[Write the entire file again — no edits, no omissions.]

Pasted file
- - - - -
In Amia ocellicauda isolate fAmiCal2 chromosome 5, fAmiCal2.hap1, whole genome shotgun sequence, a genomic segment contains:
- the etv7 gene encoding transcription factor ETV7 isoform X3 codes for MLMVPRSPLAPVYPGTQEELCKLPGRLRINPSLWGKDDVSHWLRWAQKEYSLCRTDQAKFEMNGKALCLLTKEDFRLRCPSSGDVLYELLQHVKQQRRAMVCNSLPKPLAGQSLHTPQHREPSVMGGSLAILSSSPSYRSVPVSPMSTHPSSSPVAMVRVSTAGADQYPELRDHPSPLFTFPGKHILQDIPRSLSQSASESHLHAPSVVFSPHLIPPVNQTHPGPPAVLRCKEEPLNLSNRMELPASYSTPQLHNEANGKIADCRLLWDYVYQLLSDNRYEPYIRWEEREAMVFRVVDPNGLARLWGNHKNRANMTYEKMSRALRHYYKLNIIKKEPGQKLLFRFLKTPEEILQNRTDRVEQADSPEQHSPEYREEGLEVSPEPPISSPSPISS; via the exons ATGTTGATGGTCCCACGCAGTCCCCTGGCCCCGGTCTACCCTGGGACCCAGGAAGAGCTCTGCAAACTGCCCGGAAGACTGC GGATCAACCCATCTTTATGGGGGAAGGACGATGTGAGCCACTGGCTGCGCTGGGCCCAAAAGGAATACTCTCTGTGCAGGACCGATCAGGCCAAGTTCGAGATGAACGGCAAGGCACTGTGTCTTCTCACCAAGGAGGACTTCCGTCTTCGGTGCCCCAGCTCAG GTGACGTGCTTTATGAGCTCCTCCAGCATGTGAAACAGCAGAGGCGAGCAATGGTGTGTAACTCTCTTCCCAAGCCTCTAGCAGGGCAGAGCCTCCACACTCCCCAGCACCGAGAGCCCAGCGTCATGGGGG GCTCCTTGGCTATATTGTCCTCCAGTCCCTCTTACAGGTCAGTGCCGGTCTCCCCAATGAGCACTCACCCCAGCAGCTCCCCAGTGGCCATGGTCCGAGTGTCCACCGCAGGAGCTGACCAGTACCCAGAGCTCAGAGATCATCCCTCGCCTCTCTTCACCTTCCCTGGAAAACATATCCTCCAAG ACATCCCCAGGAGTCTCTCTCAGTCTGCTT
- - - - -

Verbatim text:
In Amia ocellicauda isolate fAmiCal2 chromosome 5, fAmiCal2.hap1, whole genome shotgun sequence, a genomic segment contains:
- the etv7 gene encoding transcription factor ETV7 isoform X3 codes for MLMVPRSPLAPVYPGTQEELCKLPGRLRINPSLWGKDDVSHWLRWAQKEYSLCRTDQAKFEMNGKALCLLTKEDFRLRCPSSGDVLYELLQHVKQQRRAMVCNSLPKPLAGQSLHTPQHREPSVMGGSLAILSSSPSYRSVPVSPMSTHPSSSPVAMVRVSTAGADQYPELRDHPSPLFTFPGKHILQDIPRSLSQSASESHLHAPSVVFSPHLIPPVNQTHPGPPAVLRCKEEPLNLSNRMELPASYSTPQLHNEANGKIADCRLLWDYVYQLLSDNRYEPYIRWEEREAMVFRVVDPNGLARLWGNHKNRANMTYEKMSRALRHYYKLNIIKKEPGQKLLFRFLKTPEEILQNRTDRVEQADSPEQHSPEYREEGLEVSPEPPISSPSPISS; via the exons ATGTTGATGGTCCCACGCAGTCCCCTGGCCCCGGTCTACCCTGGGACCCAGGAAGAGCTCTGCAAACTGCCCGGAAGACTGC GGATCAACCCATCTTTATGGGGGAAGGACGATGTGAGCCACTGGCTGCGCTGGGCCCAAAAGGAATACTCTCTGTGCAGGACCGATCAGGCCAAGTTCGAGATGAACGGCAAGGCACTGTGTCTTCTCACCAAGGAGGACTTCCGTCTTCGGTGCCCCAGCTCAG GTGACGTGCTTTATGAGCTCCTCCAGCATGTGAAACAGCAGAGGCGAGCAATGGTGTGTAACTCTCTTCCCAAGCCTCTAGCAGGGCAGAGCCTCCACACTCCCCAGCACCGAGAGCCCAGCGTCATGGGGG GCTCCTTGGCTATATTGTCCTCCAGTCCCTCTTACAGGTCAGTGCCGGTCTCCCCAATGAGCACTCACCCCAGCAGCTCCCCAGTGGCCATGGTCCGAGTGTCCACCGCAGGAGCTGACCAGTACCCAGAGCTCAGAGATCATCCCTCGCCTCTCTTCACCTTCCCTGGAAAACATATCCTCCAAG ACATCCCCAGGAGTCTCTCTCAGTCTGCTT